Taking the time to prepare and plan for public workshops are important steps to ensure success. Specific issues and needs vary among projects, but the suggested tools and strategies described below can be adapted and tailored to work for each unique process.
Public Workshop Preparation
Encourage stakeholders and champions to volunteer to help with public workshops. They can help set up, clean up, greet attendees, deliver presentations, and facilitate mapping activities or other small group exercises. Prior to a workshop, provide stakeholders and volunteers with a brief training on their role as facilitators. Having stakeholders involved allows them to see firsthand that the alternative scenarios developed later on come directly from the public input.
Basic planning for public workshops includes preparing a presentation that frames a community's issues in a values context and explores what matters to citizens. The presentation carefully identifies the issues as well as the urgency, and may show a visualized baseline. The presentation encourages discussion among participants and allows them to contemplate whether or not their region or community is headed towards a desired future. Building public understanding ensures that participants have a common frame of reference and understand what is in current plans and policies. An expanded understanding of existing plans and their likely outcomes also helps those involved formulate and evaluate options.
Before the public workshop, draft the questions that will be asked during the interactive keypad polling activity. Different types of questions can be asked to get valuable community feedback. Questions may include general questions about the issues, questions that spark thought about the implications of the choices participants are considering, and/or questions about community attributes that tie back to the values of the community. Asking questions like these help participants begin to see some of the implications and imposing forces of various choices and helps them understand they may not be able to have everything. This process enables participants to think about different trade-offs and identify the things they value most.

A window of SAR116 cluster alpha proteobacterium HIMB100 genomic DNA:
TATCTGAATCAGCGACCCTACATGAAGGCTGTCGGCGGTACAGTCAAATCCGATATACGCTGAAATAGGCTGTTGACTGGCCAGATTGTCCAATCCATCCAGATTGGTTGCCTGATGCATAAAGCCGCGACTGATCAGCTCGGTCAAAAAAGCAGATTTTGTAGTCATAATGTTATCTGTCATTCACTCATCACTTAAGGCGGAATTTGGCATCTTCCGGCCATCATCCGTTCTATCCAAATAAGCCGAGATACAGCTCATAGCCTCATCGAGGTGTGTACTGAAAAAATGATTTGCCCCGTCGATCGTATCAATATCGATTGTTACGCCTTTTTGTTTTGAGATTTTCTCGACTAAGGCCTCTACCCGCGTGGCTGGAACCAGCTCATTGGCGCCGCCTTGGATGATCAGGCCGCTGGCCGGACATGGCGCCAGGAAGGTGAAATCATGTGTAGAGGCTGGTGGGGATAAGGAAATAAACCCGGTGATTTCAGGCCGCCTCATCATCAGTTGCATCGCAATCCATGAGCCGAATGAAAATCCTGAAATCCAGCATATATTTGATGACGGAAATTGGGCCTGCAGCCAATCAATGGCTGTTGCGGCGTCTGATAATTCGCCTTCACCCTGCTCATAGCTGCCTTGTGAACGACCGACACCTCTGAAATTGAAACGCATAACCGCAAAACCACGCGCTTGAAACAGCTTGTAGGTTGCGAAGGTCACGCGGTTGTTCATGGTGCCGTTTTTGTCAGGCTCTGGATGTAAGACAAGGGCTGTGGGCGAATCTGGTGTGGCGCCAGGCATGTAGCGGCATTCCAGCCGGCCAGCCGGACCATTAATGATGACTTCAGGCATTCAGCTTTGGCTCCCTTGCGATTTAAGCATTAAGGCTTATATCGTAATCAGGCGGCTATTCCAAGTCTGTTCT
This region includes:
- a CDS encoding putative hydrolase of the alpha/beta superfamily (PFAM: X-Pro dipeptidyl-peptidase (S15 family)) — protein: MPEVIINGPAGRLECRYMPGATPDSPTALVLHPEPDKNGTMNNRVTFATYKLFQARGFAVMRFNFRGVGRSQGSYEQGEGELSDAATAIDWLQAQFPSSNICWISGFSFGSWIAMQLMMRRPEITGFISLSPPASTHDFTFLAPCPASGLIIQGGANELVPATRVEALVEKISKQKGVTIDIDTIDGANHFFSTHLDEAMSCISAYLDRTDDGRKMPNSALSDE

In this example from Cache Valley, there may be conflicts with large yards and preserving agricultural land. A base map will need to be prepared for the mapping activity. Keep in mind not everyone can read a map; help orient participants to the map and provide information that's easy to use and understand. Familiarize participants with the base map by including things such as: aerial photography, topographic data, roads, landmark names, existing structures, water bodies, or other well-known spaces. Information that is pertinent to the issues can also be provided. At a smaller scale you may include data like RDA-owned property or historic structures. At a regional scale critical lands and steep slopes may be important. The data provided for the base map is dependent on scale and the set of identified issues. Keep in mind this information should not be leading.
During mapping activities, participants work in groups to place paper "chips" on a base map to identify preferred development locations, densities, and patterns. Prior to the public workshop, the chips are scaled to the base map so the area they cover on the map represents the actual land area they would cover on the ground. The trade-offs among preferences become very clear if chips are carefully scaled to the base map.After completing the public workshops, the maps, survey results, and other public feedback gathered throughout the process are compiled, analyzed and used to develop alternate scenarios.
National Spotlight: Michigan Street Corridor
The Michigan Street Corridor Plan in Grand Rapids Michigan will engage urban anchor institutions, particularly institutions of higher education and academic medical centers, in a collaborative partnership with local government, community stakeholders, landowners, neighborhood residents, and business owners to develop a comprehensive, Integrated model that will advance housing, economic and community development, transportation, and environmental outcomes to insure a sustainable future for Grand Rapids (Ml) and the West Michigan region.
The Planning Department used the "Quality of LIFE meeting-in-a-box" game to creatively engage the community in the planning of the Michigan Street Corridor. Residents were provided with a free game containing a map of the Michigan Street Corridor to play with family and friends. The game allowed participants to add features such as street trees, transit, and multifamily residential developments, to the corridor. Once the participants added their desired features, the games were returned to the planning department and used to inform the planning process.